48 years ago a girl said “oh fuck me” to her best friend while walking in the street, a guy who randomly passed by answered by “let me at least buy you dinner first”. I present to you my grandparents, in love since then and celebrating their 47 years of marriage today.
In the winter, for about five months or from January to May, the lake freezes over but the water is so clear that, from the surface, you can see an astounding 130 feet below you. Transparent and shining in a turquoise color, these masses of broken ice look like shards of glass rising into the sky. They are caused by the slow and unequal pressure in the main body of the packed ice as well as by the unequal structure and temperature.
“I am a collection of water, calcium and organic molecules called Carl Sagan. You are a collection of almost identical molecules with a different collective label. But is that all? Is there nothing in here but molecules? Some people find this idea somehow demeaning to human dignity. For myself, I find it elevating that our universe permits the evolution of molecular machines as intricate and subtle as we. But the essence of life is not so much the atoms and simple molecules that make us up as the way in which they are put together. Every now and then we read that the chemicals which constitute the human body cost ninety-seven cents or ten dollars or some such figure; it is a little depressing to find our bodies valued so little. However, these estimates are for human beings reduced to our simplest possible components. We are made mostly of water, which costs almost nothing; the carbon is costed in the form of coal; the calcium in our bones as chalk; the nitrogen in our proteins as air (cheap also); the iron in our blood as rusty nails. If we did not know better, we might be tempted to take all the atoms that make us up, mix them together in a big container and stir. We can do this as much as we want. But in the end all we have is a tedious mixture of atoms. How could we have expected anything else?”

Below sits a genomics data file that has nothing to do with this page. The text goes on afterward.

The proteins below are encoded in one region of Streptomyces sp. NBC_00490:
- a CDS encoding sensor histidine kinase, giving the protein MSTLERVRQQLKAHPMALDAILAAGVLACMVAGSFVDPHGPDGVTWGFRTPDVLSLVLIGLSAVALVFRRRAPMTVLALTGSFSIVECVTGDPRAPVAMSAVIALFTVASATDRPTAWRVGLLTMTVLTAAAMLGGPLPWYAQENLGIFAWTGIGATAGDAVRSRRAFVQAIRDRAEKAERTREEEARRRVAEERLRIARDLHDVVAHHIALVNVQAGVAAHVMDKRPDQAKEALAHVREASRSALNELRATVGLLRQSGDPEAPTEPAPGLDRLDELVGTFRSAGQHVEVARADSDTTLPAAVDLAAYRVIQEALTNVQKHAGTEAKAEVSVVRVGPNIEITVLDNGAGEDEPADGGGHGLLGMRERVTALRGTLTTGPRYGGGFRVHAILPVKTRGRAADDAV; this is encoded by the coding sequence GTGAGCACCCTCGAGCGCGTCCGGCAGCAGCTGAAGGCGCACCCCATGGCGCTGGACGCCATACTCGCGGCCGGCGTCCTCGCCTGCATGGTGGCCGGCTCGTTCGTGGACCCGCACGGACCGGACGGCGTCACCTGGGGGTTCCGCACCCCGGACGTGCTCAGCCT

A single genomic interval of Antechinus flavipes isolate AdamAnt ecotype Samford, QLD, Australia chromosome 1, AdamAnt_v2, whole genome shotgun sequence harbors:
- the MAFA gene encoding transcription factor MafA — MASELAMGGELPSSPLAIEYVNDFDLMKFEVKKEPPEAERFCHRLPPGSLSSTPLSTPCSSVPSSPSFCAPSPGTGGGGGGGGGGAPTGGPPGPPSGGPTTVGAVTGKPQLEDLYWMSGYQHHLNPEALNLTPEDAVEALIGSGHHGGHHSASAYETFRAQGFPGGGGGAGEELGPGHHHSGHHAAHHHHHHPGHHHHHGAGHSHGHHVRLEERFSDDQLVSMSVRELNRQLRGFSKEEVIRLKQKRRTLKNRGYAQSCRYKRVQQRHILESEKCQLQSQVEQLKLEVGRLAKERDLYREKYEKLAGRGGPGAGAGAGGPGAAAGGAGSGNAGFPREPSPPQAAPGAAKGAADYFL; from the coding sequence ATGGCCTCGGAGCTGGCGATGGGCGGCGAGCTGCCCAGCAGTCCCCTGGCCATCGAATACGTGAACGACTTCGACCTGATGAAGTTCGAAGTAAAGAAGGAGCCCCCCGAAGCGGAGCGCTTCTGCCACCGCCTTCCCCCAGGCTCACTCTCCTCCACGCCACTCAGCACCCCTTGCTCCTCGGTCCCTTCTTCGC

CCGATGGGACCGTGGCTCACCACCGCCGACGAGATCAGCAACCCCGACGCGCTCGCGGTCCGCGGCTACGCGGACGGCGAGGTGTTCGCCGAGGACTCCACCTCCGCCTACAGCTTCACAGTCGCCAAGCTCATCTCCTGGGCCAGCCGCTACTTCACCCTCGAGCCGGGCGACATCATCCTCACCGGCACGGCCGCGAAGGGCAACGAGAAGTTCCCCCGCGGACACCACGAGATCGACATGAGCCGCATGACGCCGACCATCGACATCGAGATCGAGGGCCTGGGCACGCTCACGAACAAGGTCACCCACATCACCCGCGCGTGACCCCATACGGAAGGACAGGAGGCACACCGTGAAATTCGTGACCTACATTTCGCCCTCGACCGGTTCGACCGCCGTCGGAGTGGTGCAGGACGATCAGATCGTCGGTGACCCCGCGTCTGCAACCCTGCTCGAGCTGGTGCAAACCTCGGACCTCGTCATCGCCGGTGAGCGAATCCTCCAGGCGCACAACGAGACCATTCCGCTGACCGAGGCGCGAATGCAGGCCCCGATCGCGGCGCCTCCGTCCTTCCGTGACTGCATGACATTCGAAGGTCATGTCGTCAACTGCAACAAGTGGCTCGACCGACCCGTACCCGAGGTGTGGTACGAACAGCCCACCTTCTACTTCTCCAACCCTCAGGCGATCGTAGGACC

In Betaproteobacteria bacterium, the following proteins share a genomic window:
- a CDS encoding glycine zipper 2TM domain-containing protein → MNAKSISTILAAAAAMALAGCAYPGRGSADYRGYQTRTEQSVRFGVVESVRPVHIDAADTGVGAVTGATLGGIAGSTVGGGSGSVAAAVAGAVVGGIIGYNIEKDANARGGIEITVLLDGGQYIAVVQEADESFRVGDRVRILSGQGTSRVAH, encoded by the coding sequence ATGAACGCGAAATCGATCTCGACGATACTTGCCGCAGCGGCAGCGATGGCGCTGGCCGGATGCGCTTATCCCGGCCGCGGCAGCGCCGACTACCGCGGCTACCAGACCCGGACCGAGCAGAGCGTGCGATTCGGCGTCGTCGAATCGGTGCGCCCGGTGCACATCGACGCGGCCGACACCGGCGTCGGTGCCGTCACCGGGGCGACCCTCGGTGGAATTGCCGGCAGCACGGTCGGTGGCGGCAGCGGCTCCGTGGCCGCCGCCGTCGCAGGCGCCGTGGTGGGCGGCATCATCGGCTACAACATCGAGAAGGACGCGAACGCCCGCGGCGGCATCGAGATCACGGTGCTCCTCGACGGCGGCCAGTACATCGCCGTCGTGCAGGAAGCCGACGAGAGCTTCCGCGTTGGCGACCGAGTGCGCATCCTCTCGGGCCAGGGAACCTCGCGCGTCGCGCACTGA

Carl Sagan, Cosmos